January 11, 2002: Iran condemns Bush as "rude and impudent", and warns that his threats would "not have the intended results".
January 11, 2002: While the Senate is out of session, appoints former Ambassador to Venezuela Otto Reich as Assistant Secretary of State for Western Hemispheric Affairs and Eugene Scalia, son of Supreme Court Justice Antonin Scalia, as Solicitor of the Department of Labor. During the Reagan administration, Reich had illegally used federal funds to wage a propoganda campaign within the US media in support of the terrorist Contras of Nicaragua. Scalia has called called ergonomics health laws "quackery" and "junk science".
January 11, 2002: Signs a bill to double pollution cleanup funds and give legal immunity to developers of polluted land.
January 12, 2002: Pakistani dictator Musharraf gives a speech renouncing terrorism, declaring two Pakistani terrorist groups and two right wing religion-based parties illegal, banning political messages from religious functions, and announcing the requirement for houses of worship to register with the government.
January 12, 2002: Unrelated: Zimbabwean President Robert Mugabe declares that the United Kingdom is at war with Zimbabwe.
January 12, 2002: Unrealted: Chinese Premier Zhu Rongii visits India on a diplomatic mission.
January 12, 2002: The US announces that one of the al Qaeda soldiers being held at Guantanamo Bay is a British citizen.
January 13, 2002: The Australian Broadcasting Corporation presents a video of al Qaeda troops practicing an attack on a golf tournament.
January 13, 2002: Unrelated: 60 Iranian members of Parliament protest against the arrest and conviction of a fellow MP for insulting the judiciary. In response, Iran's religious leader, also the head of government and judiciary, pardons the MP.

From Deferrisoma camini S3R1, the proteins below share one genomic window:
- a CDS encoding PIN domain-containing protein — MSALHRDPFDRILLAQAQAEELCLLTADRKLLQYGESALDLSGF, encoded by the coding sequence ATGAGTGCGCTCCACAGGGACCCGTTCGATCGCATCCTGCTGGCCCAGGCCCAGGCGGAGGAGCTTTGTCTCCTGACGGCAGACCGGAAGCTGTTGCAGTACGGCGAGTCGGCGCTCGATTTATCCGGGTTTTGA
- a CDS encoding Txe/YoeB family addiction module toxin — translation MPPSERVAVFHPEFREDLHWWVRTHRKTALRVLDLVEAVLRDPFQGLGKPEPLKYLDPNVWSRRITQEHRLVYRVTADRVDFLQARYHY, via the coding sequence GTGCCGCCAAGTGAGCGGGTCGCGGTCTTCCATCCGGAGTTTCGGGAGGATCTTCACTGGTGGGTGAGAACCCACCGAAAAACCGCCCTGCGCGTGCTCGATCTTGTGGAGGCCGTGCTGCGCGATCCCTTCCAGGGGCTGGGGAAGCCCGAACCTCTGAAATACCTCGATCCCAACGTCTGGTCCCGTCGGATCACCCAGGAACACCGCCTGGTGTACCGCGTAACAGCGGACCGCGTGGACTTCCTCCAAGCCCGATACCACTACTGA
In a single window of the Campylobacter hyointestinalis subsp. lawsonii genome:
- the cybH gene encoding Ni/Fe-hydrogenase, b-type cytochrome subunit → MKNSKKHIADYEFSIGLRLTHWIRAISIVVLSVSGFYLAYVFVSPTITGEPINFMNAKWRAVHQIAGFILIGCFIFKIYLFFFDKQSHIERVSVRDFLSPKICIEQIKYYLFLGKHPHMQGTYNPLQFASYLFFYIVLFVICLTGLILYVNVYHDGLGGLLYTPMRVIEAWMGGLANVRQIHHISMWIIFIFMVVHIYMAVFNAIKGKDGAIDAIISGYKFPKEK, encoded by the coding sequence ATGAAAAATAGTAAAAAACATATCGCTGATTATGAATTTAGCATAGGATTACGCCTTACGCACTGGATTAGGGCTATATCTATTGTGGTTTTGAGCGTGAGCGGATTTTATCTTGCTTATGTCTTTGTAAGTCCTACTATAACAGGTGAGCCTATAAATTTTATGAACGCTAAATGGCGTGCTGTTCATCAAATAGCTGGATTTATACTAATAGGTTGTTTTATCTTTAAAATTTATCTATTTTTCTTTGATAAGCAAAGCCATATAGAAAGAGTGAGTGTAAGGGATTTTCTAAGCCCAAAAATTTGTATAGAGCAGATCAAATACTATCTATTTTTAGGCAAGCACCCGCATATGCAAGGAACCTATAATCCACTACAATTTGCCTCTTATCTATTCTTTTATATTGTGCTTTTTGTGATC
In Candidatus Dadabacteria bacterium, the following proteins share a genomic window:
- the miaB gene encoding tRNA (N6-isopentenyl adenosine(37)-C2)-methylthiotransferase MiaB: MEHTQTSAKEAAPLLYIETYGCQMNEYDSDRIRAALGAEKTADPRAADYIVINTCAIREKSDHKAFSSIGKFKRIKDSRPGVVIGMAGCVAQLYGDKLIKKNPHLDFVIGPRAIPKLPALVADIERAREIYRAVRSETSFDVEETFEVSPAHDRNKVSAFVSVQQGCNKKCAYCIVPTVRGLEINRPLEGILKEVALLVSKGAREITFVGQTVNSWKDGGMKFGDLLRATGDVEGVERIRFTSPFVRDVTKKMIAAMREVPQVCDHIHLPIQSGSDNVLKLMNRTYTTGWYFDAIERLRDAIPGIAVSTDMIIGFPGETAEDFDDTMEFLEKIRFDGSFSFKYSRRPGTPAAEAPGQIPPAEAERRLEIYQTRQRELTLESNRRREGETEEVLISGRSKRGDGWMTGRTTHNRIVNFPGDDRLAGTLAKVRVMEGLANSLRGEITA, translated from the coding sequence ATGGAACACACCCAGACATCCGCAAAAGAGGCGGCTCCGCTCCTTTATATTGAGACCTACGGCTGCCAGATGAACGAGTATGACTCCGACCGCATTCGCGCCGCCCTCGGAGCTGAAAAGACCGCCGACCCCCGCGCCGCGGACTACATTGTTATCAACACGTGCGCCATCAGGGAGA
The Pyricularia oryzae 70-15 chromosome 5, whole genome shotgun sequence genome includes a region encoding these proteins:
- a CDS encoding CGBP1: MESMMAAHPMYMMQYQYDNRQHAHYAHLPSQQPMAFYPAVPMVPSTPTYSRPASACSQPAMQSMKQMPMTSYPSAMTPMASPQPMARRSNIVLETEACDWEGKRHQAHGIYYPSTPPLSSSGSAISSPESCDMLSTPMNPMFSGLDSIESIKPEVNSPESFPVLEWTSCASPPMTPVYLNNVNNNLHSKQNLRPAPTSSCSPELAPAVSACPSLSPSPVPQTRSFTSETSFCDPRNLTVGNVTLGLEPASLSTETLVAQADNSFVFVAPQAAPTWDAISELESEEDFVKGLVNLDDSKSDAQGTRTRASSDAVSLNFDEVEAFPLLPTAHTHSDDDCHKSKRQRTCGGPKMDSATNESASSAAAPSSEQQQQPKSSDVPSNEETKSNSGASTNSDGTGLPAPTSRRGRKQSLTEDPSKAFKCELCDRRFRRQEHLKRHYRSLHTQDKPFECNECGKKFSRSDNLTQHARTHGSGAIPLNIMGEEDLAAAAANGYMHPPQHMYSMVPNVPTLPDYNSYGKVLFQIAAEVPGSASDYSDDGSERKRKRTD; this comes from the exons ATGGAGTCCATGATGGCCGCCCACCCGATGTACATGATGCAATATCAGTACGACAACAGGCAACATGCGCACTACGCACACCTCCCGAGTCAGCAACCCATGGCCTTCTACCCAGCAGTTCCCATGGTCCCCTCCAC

January 13, 2002: Unrelated: Bangladeshi rebels infiltrate India and fire into a marketplace, killing 16 civilians.
January 13, 2002: Faints for a short period of time after choking on a pretzel.
January 13, 2002: 660 US troops arrive in the Philippines to be sent into combat areas and return fire if fired upon, but not to initiate action. The Philippine constitution forbids foreign troops from operating in offensive roles on Philippine land.
January 13, 2002: Unrelated: The World Trade Organization rules US export subsidies illegal, penalizing the US $4 billion in trade sanctions.
January 14, 2002: Unrelated: Czechoslovakia demands that the US move Radio Free Europe out of the download area of Prague because the number of terrorists trying to blow it up are a danger to the public.
January 14, 2002: Unrelated: The US Embassy in Yemen temporarily closes due to terrorist threats.
January 14, 2002: Turkish Prime Minister Bulent Ecevit visits the United States for a five day goodwill tour.
January 14, 2002: Tonga closes its international ship registry in response to a Palestinian Authority arms smuggling ship flying the Tongan flag. The US assisted in detecting the ship.
January 14, 2002: Congressman Dan Burton demands an explanation from Navy Secretary Gordon England over the decision to deny the Kennedy battle group the ability to train on Vieques Island in Puerto Rico.
January 14, 2002: Surgeon General David Satcher announces his resignation in order to persue a career at Morehouse School of Medicine.
January 15, 2002: Signs an order allowing development of wetlands and seasonal streams.
January 15, 2002: Marines discover several arms dumps just outside Camp Rhino in the area from where fire was received earlier. Several tunnels are also found and destroyed, some containing further caches of weaponry.
January 15, 2002: Unrelated: On the island of Jolo in the Philippines, 17 people are dead in a gun battle between the Philippine military and police defending a crowd that tried to lynch a soldier. The crowd was participating in a demonstration of support for Nur Misuari, a former governor who had been arrested for taking up arms against the government. The next day, policemen ambush an army jeep, killing four soldiers, and the government orders the army to retreat.
January 15, 2002: Unrelated: After the arrest of hundreds of terrorist supporters by Pakistan since Musharraf's speech, India announces that it is still waiting for Pakistan to take "first steps" of action against terrorists.